Making the best…of less

By: Paul Dykstra

The year 2012 will go in the books as yet another epic period for the cattle industry. It began with an outlook of optimism in most sectors as it appeared nationwide cow numbers would begin to stabilize and corn planting intentions foretold more manageable feed costs. Mother Nature had plans of her own, however, and the many impacts cannot be repaired with a few good inches of rain.

Supply and demand drive commodity markets and we’ve been tearing down the cattle supply for some time now. The southern U.S. drought of 2010-2011 created advanced liquidation of cow numbers in that important cow-calf region. Expectations a year ago would have seen a halt to cow liquidation simply due to a recovery or stabilization in the south while cow-calf revenues should have also buoyed cow numbers in states with better moisture coupled with high calf prices.

But the wider spread of drought across the country in 2012 has further deteriorated cow numbers in what has become a five-year trend of cow-culling rates greater than 10% of the January 1 cow herd inventory, according to economist Derrell Peel, of Oklahoma State University. Increasing land values and the advancing average age of cow-calf operators only compound the herd decline.

Replacement heifer retention appears to be the only bright spot in the breeding female population, as the 2012 fed cattle harvest has been comprised of 36.5% heifers compared to the 2011 figure of 37.1%. Even so, this is a historically high share of heifers being fed to finish rather than retained for breeding. And that percentage of retained heifers is being compared to a smaller and smaller U.S. cowherd total.

To summarize the supply story that’s been developing all year, the overall U.S. harvest for all classes of cattle was down 3.59% or 1.2 million head. Fed cattle averaged 78.4% of the federally inspected (F.I.) cattle harvest, compared to 78.3% a year ago. That was not a numerical gain, and harvested head counts were reduced on the fed cattle share, down 3.31% for the year.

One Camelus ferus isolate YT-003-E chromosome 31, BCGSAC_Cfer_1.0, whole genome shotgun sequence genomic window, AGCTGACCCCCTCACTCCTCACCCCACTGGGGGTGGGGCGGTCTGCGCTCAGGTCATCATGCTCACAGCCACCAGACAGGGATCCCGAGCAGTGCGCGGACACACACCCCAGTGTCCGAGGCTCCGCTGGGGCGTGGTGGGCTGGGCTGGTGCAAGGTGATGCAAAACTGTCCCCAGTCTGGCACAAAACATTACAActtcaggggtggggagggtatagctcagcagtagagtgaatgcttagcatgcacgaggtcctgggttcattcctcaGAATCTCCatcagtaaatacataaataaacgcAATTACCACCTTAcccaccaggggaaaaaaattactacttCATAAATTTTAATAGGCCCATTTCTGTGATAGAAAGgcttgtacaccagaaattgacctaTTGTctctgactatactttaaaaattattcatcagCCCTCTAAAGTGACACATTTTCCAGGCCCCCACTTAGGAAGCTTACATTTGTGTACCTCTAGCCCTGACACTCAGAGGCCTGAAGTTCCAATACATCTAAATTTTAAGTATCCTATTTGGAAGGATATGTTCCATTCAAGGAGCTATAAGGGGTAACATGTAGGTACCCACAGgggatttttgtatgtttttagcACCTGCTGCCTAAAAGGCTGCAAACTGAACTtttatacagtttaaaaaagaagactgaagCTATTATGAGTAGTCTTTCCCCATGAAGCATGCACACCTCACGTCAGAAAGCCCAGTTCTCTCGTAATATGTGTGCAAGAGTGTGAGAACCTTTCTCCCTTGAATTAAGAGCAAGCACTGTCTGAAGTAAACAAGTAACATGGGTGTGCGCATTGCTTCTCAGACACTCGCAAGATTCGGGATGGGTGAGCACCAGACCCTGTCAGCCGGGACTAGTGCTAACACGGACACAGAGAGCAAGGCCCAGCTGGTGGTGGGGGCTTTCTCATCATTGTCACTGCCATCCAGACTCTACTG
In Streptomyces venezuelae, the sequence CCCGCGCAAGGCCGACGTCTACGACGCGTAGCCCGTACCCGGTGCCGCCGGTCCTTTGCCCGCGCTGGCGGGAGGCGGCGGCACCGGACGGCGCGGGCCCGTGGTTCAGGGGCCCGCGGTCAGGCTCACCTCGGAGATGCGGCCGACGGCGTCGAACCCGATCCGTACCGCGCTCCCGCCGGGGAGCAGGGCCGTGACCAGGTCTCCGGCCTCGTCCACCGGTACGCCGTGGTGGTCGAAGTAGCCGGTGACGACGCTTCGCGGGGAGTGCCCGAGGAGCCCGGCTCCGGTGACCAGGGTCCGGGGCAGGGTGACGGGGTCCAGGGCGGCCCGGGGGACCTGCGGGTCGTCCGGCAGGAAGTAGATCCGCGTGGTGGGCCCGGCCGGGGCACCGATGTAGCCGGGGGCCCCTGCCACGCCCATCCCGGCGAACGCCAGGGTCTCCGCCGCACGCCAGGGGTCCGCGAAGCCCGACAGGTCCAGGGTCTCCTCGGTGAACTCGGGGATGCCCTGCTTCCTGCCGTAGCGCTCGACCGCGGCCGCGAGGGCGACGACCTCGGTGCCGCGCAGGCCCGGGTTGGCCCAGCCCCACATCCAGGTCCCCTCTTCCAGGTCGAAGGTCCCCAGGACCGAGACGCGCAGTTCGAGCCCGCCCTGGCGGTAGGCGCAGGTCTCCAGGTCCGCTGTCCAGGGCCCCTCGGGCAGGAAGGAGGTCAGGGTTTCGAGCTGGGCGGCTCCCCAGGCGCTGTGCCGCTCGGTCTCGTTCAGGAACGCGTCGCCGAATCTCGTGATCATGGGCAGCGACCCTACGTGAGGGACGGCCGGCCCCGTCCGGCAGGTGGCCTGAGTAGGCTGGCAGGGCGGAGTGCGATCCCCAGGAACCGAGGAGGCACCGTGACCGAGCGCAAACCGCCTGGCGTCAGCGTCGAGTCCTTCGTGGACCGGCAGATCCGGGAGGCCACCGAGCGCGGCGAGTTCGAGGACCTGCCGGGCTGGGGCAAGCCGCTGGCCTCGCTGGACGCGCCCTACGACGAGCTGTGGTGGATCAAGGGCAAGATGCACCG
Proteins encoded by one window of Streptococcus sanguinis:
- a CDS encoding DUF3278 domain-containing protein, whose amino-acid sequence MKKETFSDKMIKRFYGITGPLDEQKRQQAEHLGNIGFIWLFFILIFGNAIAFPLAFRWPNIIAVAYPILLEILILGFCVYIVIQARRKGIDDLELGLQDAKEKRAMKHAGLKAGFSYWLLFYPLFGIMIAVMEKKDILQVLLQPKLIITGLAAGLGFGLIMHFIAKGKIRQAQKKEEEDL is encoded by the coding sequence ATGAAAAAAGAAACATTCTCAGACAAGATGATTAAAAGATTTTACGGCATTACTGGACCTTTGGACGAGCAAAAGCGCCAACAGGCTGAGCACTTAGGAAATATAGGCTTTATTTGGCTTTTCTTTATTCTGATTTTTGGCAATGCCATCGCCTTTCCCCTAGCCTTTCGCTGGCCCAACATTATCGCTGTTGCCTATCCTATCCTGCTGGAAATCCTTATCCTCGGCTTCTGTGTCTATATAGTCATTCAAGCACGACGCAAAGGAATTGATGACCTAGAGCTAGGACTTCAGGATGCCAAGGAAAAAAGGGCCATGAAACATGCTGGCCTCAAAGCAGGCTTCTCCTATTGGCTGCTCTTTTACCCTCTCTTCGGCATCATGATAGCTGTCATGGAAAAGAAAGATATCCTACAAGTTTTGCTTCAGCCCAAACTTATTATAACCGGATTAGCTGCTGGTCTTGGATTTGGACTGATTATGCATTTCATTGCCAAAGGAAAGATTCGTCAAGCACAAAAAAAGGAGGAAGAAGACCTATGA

Even so, carcass production tonnage saw a setback of only 1.08% on the younger fed cattle, due to monumental and consistently higher carcass weights throughout the year. Steer carcasses were 18 lb. heavier than in 2011 with a 52-week average of 858 lb. on the rail, hitting a maximum of 880 lb. in the months of October and December. Heifers weren’t to be outdone as they finished the year 19 lb. heavier than the last year’s average with the heaviest reported average, 815 lb. That new record came during the second week of November, much higher than the previous record of 806 lb. set in October 2009.p16-chart1

A year ago we celebrated what had been the highest achievement in carcass quality grading that the industry had ever seen. 2011 topped a five-year run-up in the percentage of Choice-grading carcasses, culminating in an aggregate move from 51.7% Choice in 2006 to 62.1% in 2011. We gave a little back over the past year. The data indicates the Choice grade lost about half of a point to average 61.78%. Although annual improvement has subsided, at least for now, we should bear in mind that the current figure still ranks as the second highest in USDA data history.